The Federal Bureau of Prisons has caused quite a stir recently due to its anticipated early release of an approximately 6,000 prisoners convicted of drug possession and/or drug trafficking crimes. Much of the debate between opponents and advocates of the mass release has focused on its impact on public safety. Yet, many of its critics are completely unaware of the fact that these events were set in motion more than a year ago, when the U.S. Sentencing Commission unanimously voted to amend the federal sentencing guidelines with respect to drug offenses. What may be even more troubling to critics of the Bureau and Commission’s actions is that this is likely only the first step toward a more ambitious reform – the elimination of mandatory minimum sentences.

In April 2014, the independent and bipartisan U.S. Sentencing Commission (Commission) voted to lower the base offense level for many federal drug offenses (commonly referred to as the “drugs minus two” amendment). In July 2014, the commission unanimously voted to apply the reductions retroactively. The result was that thousands of inmates serving time for certain drug crimes had their sentences significantly shortened – by an average of 25 months by some estimates. For those currently serving the tail end of their sentence, this meant immediate release.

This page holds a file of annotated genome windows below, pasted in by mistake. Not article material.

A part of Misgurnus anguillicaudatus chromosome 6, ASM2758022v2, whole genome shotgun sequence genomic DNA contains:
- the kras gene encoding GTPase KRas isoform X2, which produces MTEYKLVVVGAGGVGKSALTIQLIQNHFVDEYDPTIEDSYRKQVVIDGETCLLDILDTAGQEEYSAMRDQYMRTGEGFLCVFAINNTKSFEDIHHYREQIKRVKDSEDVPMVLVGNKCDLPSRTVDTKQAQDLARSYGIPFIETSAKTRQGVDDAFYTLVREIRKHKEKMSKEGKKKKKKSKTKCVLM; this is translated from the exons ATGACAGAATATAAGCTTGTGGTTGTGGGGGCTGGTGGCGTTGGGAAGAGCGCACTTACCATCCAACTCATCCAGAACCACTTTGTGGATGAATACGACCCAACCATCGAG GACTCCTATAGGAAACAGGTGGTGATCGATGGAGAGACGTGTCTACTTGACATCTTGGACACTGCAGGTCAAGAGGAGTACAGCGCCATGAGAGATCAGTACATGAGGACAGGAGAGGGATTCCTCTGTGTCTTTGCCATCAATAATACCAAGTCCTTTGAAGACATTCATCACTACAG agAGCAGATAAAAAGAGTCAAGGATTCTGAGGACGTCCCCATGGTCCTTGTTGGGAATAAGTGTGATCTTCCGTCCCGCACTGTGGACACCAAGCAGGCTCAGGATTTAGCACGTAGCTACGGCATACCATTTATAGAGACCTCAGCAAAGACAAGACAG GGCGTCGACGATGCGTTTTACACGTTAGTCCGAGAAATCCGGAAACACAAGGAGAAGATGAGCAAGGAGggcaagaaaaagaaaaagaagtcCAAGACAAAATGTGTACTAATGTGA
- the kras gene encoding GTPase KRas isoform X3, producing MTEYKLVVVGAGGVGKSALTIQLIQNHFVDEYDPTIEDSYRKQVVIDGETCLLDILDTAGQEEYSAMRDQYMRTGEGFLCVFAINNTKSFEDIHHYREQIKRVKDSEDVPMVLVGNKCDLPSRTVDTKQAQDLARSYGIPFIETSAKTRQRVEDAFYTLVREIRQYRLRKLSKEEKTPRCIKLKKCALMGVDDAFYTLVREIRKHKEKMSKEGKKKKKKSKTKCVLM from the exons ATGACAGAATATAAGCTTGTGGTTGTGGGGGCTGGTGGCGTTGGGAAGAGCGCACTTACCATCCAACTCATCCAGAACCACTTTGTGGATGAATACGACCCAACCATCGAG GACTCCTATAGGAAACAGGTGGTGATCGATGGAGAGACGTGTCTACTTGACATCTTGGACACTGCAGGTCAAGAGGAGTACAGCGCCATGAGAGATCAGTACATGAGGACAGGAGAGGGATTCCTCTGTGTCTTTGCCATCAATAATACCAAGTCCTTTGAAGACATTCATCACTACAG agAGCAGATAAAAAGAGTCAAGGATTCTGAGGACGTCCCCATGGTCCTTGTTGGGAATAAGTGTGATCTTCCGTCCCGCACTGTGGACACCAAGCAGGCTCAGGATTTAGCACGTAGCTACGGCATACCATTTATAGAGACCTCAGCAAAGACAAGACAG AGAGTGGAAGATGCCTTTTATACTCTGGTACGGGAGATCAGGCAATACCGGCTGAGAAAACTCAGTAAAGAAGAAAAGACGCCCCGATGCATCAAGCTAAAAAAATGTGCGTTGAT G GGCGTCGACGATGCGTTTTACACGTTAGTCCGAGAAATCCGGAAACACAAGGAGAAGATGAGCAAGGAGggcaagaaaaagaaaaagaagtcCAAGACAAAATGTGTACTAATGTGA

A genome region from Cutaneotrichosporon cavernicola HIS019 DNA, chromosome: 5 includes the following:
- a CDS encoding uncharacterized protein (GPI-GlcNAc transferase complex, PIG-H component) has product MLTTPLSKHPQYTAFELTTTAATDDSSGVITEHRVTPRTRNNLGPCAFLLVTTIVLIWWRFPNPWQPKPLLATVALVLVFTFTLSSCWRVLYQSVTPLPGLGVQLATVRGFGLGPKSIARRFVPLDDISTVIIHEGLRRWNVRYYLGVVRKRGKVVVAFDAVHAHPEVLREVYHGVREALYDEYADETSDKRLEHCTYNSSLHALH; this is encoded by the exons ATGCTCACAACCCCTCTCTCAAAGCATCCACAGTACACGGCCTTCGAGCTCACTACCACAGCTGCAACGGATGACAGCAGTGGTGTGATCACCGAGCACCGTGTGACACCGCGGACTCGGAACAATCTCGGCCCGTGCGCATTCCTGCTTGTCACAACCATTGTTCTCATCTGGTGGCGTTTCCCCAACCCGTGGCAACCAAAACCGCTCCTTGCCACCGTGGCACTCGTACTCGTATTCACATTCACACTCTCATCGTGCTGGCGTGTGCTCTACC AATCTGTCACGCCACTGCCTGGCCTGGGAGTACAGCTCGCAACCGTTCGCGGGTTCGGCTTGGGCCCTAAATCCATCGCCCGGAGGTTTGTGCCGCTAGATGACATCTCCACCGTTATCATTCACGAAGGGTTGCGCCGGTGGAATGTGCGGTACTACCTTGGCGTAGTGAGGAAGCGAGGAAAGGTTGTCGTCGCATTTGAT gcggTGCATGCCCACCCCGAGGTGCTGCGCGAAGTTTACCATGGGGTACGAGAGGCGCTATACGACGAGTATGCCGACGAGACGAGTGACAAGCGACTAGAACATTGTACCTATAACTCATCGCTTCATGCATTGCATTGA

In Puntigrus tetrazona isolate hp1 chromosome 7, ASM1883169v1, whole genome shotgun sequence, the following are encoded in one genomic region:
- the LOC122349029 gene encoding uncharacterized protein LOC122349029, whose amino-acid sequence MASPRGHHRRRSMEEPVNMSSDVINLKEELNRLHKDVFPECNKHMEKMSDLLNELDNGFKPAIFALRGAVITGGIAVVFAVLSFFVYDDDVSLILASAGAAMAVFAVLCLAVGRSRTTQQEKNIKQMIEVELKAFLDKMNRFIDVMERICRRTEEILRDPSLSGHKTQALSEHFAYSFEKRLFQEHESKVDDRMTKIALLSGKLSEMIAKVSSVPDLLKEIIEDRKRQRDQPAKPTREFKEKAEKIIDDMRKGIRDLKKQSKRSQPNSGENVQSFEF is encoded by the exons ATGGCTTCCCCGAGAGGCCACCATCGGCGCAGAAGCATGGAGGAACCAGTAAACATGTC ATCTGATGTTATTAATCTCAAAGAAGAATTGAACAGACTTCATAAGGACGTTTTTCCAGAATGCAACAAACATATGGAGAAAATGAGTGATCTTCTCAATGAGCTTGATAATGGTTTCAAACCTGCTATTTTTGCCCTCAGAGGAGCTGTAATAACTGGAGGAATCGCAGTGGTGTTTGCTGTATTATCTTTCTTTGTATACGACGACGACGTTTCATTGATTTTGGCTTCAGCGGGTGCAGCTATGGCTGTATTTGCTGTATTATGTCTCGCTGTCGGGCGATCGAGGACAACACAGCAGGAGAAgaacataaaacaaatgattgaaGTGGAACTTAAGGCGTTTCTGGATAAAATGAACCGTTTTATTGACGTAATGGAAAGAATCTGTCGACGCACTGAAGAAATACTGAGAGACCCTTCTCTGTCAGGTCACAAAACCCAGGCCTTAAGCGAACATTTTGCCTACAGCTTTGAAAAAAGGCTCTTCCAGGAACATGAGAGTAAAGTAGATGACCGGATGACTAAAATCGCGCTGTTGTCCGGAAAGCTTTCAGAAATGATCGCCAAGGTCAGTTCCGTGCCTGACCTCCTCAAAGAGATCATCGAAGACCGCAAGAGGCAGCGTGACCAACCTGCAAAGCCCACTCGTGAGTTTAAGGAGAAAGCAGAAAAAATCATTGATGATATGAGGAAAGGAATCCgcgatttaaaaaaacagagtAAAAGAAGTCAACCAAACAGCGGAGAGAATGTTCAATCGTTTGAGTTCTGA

Although sentencing guidelines were amended in 2014, the Commission instructed the Federal Bureau of Prisons to wait a year before releasing prisoners in order to give federal judges sufficient time to consider whether eligible offenders (of which there are approximately 46,000) were appropriate candidates for early release. As a result, much of the general public and ardent opponents to criminal justice reform are only now paying attention to the issue.

The most interesting aspect of the chronology of events leading to the prisoner release is the timing of the Commission’s amendments and the work of the bipartisan Over-Criminalization Task Force. The Over-Criminalization Task Force was formed by the House Judiciary Committee in May 2013 and re-authorized in February 2014, shortly before the Commission’s vote in April 2014 to amend the guidelines. The purpose of the task force (led by Republican Representative Jim Sensenbrenner of Wisconsin) was to examine current federal criminal statutes and make recommendations for reform. From May 2013 until August 2014, the task force conducted its study, hearing testimony from hundreds of experts and organizations with a vested interest in criminal justice reform.